A LOT HAS BEEN SAID ABOUT FIGARO’S BARBERSHOP. Since it opened in Lisbon in 2014, it’s been dedicated to preserving the art of traditional men’s grooming. It specialises in classic cuts from the ’40s and ’50s, such as pompadours and slick backs, and the shop doubles as a safe haven for men who’ll enjoy a refuge with some beer or whisky.
Like a moth to a flame, it’s become a destination barbershop that has attracted hordes of the curious — as well as the likes of David Beckham. Fabio Marques is the man behind the brand. He is now known as Lisbon’s “sick barber”, and tells us that he became fascinated with the art of barbery when he was a kid.
“I used to go to barbershops with my dad,” he recalls. “I always enjoyed the atmosphere of the barbershop. Everything was somehow magic. Then one day, 14-year-old me decided to cut my friend’s hair. Soon, I was cutting hair for my family and myself. I loved the sound of the clippers and feeling of turning out something new.”
It wasn’t until after college and a seven-year career in corporate finance in New York that he threw himself fully into the craft. Upon his return home to Lisbon, the self-taught Marques opened Figaro’s. He bucked the Portuguese trend of offering unisex services, operating exclusively as a traditional gentlemen’s barbershop.
Unfortunately, Marques is harbouring thoughts about leaving Lisbon. He tells us about his unlikely success, leaving home, and what the future may hold.
What is the industry of barbering like?
This industry is like a jungle. There are too many people coming into the trade without knowing what they are doing. They are like sheep that got dragged in by this new wave of barbering that swept across the world five or six years ago. People think it’s cool to be a barber these days. But if you’re not passionate about standing behind a chair 10 hours a day, cutting hair and being a good conversationalist or listener, you will never be a good barber.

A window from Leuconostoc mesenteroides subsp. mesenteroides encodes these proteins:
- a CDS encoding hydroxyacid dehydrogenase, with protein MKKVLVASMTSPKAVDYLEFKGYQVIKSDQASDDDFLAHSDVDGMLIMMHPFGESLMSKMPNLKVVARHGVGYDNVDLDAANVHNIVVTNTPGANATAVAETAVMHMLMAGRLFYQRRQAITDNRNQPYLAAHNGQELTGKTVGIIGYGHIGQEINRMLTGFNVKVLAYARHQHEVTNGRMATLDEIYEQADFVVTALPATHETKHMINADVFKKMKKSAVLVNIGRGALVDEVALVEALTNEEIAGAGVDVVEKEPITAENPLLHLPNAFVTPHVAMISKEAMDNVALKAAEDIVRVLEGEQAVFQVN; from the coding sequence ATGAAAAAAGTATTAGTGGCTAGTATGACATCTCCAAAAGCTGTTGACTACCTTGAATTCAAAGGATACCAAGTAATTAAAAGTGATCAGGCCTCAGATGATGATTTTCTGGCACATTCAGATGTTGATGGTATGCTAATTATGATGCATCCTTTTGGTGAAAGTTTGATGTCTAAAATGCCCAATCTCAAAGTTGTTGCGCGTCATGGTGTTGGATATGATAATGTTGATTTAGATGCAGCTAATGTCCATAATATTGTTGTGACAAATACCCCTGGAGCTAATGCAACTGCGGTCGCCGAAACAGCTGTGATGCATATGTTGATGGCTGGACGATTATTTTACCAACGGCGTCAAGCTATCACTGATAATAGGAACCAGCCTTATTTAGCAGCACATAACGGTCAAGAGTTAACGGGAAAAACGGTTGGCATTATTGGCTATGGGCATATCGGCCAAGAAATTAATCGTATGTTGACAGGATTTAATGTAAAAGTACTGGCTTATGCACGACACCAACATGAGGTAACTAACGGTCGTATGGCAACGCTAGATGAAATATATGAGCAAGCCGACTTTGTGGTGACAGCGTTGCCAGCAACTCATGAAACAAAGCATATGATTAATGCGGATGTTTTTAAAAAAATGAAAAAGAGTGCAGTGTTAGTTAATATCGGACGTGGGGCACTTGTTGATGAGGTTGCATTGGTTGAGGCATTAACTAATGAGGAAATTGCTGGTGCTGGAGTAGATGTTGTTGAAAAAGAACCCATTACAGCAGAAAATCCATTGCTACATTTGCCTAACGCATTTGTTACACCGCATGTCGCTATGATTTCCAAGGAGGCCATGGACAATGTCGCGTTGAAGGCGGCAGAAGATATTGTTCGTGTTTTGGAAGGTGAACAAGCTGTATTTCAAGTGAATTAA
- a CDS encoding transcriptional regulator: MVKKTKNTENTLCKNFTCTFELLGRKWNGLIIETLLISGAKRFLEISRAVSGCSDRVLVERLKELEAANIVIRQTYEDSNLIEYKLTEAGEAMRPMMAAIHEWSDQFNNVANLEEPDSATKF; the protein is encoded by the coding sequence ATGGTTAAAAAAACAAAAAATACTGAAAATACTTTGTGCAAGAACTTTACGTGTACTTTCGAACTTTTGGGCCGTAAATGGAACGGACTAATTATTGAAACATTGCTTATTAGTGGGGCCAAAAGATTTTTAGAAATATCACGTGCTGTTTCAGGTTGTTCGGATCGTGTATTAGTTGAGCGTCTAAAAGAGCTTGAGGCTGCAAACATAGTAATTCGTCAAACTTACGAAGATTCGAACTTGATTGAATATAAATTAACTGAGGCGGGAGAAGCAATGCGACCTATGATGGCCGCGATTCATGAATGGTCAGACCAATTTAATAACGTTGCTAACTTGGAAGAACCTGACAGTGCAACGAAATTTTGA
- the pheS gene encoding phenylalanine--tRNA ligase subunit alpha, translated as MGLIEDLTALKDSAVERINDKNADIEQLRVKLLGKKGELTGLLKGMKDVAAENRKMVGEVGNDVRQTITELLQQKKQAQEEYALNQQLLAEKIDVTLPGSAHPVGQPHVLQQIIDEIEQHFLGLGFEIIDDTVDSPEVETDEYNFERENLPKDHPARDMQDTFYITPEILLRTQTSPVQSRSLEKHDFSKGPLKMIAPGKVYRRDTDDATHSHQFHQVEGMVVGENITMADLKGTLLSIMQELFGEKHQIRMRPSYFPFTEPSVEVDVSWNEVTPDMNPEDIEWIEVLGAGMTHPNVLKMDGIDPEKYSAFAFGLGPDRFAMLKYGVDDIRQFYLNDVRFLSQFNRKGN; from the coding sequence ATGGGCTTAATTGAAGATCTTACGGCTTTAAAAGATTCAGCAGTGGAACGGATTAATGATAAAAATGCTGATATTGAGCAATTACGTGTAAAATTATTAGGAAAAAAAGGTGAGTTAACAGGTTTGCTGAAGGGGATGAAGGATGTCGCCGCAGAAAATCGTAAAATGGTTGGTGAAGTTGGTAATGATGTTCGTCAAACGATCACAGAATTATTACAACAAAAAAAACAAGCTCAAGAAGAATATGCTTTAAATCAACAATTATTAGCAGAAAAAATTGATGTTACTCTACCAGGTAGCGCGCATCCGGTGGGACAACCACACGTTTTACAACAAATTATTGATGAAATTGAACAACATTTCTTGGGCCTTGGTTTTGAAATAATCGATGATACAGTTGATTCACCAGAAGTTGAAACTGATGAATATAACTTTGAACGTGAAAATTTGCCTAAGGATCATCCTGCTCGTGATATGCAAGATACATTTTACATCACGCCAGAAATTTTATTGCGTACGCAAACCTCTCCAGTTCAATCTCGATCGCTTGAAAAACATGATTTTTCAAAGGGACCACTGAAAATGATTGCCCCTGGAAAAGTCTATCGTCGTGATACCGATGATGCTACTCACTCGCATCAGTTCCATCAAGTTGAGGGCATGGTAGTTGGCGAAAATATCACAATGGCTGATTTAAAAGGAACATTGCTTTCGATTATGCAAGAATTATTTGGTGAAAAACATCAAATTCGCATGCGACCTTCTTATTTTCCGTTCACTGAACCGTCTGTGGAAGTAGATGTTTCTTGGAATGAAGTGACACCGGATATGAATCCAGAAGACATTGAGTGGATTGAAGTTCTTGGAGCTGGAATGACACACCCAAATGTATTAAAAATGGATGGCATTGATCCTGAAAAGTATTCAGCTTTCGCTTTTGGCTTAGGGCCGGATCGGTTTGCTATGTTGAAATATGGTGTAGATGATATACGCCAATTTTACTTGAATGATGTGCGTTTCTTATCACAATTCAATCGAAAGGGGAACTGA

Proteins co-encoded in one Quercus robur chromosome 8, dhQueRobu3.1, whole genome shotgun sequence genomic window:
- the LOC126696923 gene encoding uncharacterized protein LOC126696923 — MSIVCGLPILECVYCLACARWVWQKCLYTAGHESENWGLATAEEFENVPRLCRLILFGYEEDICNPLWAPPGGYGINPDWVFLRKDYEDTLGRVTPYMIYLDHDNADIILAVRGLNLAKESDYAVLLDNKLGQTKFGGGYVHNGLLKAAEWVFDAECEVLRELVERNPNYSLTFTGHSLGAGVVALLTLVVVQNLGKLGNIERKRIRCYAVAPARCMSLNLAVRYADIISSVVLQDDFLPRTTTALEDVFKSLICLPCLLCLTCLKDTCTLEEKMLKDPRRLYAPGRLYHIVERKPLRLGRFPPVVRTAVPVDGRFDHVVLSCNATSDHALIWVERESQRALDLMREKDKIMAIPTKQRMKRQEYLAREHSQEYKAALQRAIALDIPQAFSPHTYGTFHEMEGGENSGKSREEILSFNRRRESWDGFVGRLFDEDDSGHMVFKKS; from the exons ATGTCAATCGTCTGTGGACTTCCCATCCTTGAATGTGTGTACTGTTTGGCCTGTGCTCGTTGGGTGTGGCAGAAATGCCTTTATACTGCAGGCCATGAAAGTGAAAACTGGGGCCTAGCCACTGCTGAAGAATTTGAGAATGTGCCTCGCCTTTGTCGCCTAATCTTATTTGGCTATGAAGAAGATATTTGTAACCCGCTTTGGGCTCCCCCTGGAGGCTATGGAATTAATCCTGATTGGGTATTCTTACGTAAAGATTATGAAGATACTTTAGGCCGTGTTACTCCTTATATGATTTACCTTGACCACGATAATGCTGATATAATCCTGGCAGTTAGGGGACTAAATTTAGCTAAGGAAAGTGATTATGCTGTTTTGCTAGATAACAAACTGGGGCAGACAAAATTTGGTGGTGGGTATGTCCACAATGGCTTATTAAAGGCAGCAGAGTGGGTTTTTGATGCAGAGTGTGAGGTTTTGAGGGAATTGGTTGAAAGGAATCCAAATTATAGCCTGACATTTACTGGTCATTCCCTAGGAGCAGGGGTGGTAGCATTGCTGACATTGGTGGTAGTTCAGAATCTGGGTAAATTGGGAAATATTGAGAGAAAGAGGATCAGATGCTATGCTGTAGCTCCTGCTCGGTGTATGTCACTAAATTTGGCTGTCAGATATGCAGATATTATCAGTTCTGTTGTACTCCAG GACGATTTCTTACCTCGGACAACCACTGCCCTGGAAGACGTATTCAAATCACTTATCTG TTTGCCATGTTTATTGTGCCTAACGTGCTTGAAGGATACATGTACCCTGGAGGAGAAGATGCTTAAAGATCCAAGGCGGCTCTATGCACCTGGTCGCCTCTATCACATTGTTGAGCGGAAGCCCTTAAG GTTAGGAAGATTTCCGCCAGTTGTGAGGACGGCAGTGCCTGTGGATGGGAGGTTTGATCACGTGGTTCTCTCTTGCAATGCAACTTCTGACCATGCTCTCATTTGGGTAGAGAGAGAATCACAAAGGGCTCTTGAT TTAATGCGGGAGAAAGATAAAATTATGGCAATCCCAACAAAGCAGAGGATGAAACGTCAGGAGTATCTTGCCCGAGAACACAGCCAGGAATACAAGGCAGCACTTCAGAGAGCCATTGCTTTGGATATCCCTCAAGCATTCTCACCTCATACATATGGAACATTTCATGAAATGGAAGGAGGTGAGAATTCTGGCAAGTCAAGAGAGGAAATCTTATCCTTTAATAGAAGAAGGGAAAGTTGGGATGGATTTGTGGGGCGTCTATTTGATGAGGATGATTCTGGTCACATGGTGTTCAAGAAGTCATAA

You’ve worked on David Beckham several times. Is it unnerving to cut a celebrity’s hair?
Not really. I mean, when you see a head in front of you, you just focus on the hair, and after a few minutes, you forget who’s sitting there.
Do you ever wonder about how the future will unfold?
Barbers are everyday hustlers who live by the day. But yes, I do wonder about the future in this ever-changing industry. One good thing about being a barber, is you can be a barber anywhere in the world. If I could choose, it’d have to be a place where I can make a difference to the industry, like LA or New York. Otherwise, I’d love to settle down somewhere like Okinawa, where I can lead a calm life by the beach.
What’s wrong with Lisbon?
Nothing, but I’m tired of the city. It’s been five years since Figaro’s opened, and after another two years — or less — it will be time for a change. Besides, the Portuguese don’t really understand the value of barbering. I feel like I have created something enjoyed mostly by tourists; they make up half my clientele. While I’m happy to have them, I don’t want to turn my shop into a tourist trap.
Your craft harks back to an earlier time. Are you a sentimental or nostalgic person?
I am, I am. Maybe I shouldn’t be, so much. I am 33, but people say that I’ve got the soul of an 80-year-old.
Should you meet God at the pearly gates, what would you say to him?
I talk to God every day, so I don’t know if I’d have anything new to tell him. But I do know that he’s not upset with me for anything.
In the future, when people look back at this moment in history, what do you hope they will say about you?
When you think of Maradona, you think of football. I’d like to be remembered as the guy who opened the barbershop that became home to the best in the world. I know that at least to my apprentices, they will always remember Figaro’s as this cool motherhouse where they started.